The Strategic Planning Committee of Havering Council in the UK has given approval to the proposal for 1,380 new homes at Waterloo and Queen Street in Romford.
It will feature more than 550 affordable homes for local people, in the form of one, two, three and four bedroom homes constructed from quality and traditional building materials.
The proposal will more than double the count of council rented homes presently on the site and provide 146 low-cost home ownership opportunities.
At the core of the scheme is quality public open space, with a village garden, 159 trees, bat and bird boxes, bug hotels. Furthermore, all buildings will feature green and brown roofs.
The scheme is part of Havering Council’s ’12 Estates’ regeneration programme with joint venture partners Wates Residential.
Intending to double the amount of council accommodation and more than double the count of affordable homes, the £1.5bn programme will see at least 3,500 new homes delivered in Havering over the next 12 to 15 years.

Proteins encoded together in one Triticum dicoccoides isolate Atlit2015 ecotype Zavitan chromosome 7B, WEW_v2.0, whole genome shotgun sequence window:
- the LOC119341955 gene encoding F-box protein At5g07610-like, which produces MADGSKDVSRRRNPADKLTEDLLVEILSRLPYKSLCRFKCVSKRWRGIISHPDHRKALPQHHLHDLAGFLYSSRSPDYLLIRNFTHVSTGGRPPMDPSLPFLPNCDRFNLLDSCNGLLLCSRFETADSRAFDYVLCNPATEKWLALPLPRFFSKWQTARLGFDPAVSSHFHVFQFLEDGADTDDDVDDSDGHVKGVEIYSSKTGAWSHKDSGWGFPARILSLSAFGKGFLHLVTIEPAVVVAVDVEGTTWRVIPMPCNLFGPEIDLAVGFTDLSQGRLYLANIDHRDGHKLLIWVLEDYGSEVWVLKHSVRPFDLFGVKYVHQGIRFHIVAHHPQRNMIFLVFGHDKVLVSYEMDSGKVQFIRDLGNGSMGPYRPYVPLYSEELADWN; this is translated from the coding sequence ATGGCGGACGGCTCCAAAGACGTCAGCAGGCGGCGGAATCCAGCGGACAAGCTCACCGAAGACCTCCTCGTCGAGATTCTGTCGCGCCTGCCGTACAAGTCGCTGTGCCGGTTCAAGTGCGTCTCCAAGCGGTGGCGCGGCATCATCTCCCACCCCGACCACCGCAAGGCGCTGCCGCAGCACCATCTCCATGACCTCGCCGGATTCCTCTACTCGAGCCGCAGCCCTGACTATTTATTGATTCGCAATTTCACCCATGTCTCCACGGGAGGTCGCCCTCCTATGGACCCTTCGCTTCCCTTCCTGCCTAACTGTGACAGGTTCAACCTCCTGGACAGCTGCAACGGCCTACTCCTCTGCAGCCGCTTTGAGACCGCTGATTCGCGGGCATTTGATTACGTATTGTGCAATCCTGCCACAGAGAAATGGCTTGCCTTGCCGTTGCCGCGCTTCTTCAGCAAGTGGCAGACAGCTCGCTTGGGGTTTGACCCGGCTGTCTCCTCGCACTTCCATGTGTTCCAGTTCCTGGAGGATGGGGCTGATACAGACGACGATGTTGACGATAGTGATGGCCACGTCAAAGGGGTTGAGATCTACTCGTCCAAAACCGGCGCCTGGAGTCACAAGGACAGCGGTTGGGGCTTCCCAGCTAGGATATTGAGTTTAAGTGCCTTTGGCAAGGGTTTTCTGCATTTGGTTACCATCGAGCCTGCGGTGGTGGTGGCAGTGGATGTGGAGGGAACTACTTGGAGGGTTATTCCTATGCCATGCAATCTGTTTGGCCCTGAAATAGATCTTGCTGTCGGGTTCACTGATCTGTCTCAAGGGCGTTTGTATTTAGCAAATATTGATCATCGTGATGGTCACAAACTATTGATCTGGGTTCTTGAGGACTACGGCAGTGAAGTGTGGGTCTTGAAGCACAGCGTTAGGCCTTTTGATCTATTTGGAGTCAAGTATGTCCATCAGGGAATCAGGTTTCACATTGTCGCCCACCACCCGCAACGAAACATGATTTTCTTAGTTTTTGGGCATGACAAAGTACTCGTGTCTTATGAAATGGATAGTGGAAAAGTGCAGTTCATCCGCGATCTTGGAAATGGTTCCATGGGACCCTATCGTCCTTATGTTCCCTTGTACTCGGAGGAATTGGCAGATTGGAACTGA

Wates Residential is a privately-owned construction, property services and development company.
Wates Residential regional development director Hugh Jeffery said: “The vote to approve the proposals for Waterloo and Queen Street means we can look forward to building great places for people to live.
“This scheme includes modern, energy efficient homes, open green spaces for playing and relaxing, and workspaces to promote flexible ways of living and working.
“This project is about leaving a lasting legacy for people in Havering and now the scheme is one step closer we look forward to starting construction at the beginning of next year”.
Following its inception in 2018, the Havering and Wates Joint Venture has secured planning on both Napier and New Plymouth House in Rainham and Solar Serena Sunrise in Hornchurch.
Construction of Napier and New Plymouth House is currently underway with the first homes expected to be ready in 2022.
Image: It will feature more than 550 affordable homes for local people. Credit: Havering London Borough.